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Dna profiling
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  • 1. DNA profiling
  • 2. It is highly unlikely that any two individuals have the exact same pattern of DNA, unless they are twins, of course! DNA  Introns – the regions of the chromosomes which are used in DNA profiling.  Mini-satellites – 20-50 base sequence repeated from 50 to several hundred times.  Micro-satellites – 2-4 bases repeated between 5 and 15 times.  The more closely related the two individuals, the more similar the DNA patterns are.
  • 3. The process  DNA is extracted from a blood or cell sample.  It is split into fragments using restriction endonucleases.  These cut the DNA at certain points in the intron sequences.  Each type cuts a DNA molecule into fragments at different recognition sites. Using restriction enzymes that cut either side of mini- and micro-satellite units leaves the repeated sequences intact, giving a mixture of DNA fragments made up largely of miniand micro-satellite sequences.
  • 4. A dye is also added to the DNA samples. It moves through the gel faster than the DNA so that the current can be turned off before all the samples run off at the end. Gel electrophoresis       The fragments are placed in wells in an agarose gel medium in a buffering solution, with known DNA fragments. The gel contains a dye which binds to the DNA fragments in the gel. A dye is also added to the DNA samples. An electric current is passed through the apparatus and the DNA fragments move towards the positive anode. The plate is placed under UV light. The DNA fluoresces so it can be identified.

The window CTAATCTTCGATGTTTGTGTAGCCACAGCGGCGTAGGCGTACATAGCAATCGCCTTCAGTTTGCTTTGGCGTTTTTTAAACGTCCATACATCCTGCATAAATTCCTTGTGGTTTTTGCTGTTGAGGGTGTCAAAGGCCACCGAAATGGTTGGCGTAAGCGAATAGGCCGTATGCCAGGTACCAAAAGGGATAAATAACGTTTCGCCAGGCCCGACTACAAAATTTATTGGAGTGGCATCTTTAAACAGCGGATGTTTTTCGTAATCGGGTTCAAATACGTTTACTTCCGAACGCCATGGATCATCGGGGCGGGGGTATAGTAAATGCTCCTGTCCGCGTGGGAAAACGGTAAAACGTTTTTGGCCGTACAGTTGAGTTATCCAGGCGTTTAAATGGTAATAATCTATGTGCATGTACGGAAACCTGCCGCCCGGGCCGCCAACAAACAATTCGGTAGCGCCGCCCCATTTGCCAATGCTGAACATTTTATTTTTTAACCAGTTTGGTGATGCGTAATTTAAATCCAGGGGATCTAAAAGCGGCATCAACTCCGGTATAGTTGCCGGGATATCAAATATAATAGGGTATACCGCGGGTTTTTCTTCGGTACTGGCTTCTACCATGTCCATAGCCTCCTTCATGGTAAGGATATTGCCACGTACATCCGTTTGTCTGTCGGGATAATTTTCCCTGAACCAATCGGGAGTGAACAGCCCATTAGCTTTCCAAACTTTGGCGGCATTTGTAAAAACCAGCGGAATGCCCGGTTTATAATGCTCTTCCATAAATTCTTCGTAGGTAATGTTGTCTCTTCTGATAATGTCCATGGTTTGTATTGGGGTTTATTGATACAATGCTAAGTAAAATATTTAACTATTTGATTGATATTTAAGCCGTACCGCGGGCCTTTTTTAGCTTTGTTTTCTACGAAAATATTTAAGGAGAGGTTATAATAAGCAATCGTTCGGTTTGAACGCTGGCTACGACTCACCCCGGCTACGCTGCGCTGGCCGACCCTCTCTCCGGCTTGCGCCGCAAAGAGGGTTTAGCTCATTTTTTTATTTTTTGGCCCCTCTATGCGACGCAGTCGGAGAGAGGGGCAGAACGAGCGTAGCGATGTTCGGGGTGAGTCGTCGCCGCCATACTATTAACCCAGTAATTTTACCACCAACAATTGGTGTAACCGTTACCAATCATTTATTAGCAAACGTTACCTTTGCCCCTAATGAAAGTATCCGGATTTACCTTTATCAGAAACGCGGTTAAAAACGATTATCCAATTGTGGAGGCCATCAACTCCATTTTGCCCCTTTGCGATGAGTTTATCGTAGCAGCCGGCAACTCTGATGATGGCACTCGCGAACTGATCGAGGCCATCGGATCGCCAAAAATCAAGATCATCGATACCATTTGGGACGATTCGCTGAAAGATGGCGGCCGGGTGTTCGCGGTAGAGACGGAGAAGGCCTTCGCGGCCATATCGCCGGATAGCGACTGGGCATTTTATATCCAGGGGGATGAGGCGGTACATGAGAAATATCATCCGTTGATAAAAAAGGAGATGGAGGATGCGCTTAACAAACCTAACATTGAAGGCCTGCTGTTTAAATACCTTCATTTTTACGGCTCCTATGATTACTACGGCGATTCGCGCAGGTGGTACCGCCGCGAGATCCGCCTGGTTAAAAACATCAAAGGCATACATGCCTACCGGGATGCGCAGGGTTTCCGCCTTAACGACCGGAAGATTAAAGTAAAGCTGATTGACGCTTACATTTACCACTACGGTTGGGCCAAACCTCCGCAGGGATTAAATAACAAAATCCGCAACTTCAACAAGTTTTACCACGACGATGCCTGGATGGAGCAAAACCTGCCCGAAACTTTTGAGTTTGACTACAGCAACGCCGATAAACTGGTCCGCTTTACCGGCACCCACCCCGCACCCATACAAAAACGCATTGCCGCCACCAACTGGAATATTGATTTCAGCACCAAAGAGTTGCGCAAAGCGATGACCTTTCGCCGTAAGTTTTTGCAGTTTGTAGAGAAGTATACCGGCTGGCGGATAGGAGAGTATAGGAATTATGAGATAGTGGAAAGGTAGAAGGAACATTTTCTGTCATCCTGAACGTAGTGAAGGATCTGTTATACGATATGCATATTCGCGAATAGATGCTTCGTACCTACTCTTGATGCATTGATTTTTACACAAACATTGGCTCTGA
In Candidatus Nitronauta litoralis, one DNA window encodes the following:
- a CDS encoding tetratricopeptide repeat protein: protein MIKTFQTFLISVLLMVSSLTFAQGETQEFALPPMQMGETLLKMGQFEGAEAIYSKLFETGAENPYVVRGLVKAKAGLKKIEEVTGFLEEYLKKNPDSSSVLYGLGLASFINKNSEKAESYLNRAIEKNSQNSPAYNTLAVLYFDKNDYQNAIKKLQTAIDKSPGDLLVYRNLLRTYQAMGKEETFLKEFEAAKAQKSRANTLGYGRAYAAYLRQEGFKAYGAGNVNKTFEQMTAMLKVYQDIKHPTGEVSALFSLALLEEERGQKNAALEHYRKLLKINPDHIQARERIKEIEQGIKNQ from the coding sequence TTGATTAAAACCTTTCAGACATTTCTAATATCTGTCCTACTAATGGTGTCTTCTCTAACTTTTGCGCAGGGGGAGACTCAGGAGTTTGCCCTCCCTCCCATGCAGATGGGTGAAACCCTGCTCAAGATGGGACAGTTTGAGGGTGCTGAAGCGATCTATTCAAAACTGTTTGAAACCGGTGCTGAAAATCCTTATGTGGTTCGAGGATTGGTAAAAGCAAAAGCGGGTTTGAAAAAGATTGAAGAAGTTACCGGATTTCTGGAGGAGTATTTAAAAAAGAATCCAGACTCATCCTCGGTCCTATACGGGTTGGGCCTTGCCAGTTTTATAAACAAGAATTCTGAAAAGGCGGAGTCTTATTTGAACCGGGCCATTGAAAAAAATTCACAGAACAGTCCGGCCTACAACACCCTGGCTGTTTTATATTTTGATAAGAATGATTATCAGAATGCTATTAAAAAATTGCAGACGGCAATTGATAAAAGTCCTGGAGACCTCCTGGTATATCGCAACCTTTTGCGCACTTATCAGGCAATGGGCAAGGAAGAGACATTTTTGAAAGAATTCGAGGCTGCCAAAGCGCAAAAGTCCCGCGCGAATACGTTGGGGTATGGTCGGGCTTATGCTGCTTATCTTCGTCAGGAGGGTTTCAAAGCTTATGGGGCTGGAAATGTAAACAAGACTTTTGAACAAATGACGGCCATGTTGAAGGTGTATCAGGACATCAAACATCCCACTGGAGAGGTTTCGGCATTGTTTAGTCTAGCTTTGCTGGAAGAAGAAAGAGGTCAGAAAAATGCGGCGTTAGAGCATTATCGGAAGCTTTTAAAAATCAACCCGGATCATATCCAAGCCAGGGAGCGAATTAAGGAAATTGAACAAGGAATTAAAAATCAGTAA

• 5. Southern blotting  An alkaline buffer solution is added to the gel after electrophoresis.  A nylon filter or (nitrocellulose paper) is placed over it.  Dry absorbent paper is used to draw the solution containing the fragments from the gel to the filter, leaving ‘blots’ on it.  The alkaline solution also denatures the fragments so the strands separate and the base sequences are exposed.
  • 6. Each probe is labelled, either with a radioactive element or with a fluorescent molecule. Gene probes     These are short DNA sequences that are complementary to specific sequences which are required. Hybridisation - large amounts of the probe are added to the filter and bind with the complementary DNA strands. Excess probes are washed away. X-ray pictures are taken of the filter or the filter is placed under UV light. In forensic science, they are used for picking out short tandem repeats – micro-satellite regions which are now widely used in DNA identification . The more micro-satellites are used to make up a profile the more accurate it will be.
  • 7. Polymerase chain reaction The reactants are placed in a vial in a PCR machine. The reactants: •DNA sample •DNA polymerase (enzyme) •Primers •The four nucleotide bases Mixture is heated to 90-95 C – which causes the DNA strands to separate as the hydrogen bonds between them break down. Mixture is cooled to 50-60 C – the primers bind (anneal) to the single DNA strands. Mixture is heated to 75 C – the optimum temperature for the enzyme to build the complementary strands of DNA.